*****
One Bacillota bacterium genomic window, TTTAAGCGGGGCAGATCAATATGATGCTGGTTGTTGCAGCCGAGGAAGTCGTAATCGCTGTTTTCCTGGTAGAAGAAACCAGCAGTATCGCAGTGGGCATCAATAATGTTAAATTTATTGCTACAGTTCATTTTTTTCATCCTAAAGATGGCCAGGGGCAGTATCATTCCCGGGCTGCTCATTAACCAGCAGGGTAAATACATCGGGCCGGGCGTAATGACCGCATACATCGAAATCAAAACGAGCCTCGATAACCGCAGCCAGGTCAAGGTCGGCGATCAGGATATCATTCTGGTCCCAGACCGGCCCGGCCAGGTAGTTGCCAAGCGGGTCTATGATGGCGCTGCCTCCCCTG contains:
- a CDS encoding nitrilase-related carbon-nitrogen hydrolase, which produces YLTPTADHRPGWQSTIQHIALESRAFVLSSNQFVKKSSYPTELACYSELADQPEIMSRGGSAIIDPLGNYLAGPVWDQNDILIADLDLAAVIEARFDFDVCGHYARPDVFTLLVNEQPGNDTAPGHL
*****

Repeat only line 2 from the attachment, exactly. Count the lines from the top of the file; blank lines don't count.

- a CDS encoding nitrilase-related carbon-nitrogen hydrolase, which produces YLTPTADHRPGWQSTIQHIALESRAFVLSSNQFVKKSSYPTELACYSELADQPEIMSRGGSAIIDPLGNYLAGPVWDQNDILIADLDLAAVIEARFDFDVCGHYARPDVFTLLVNEQPGNDTAPGHL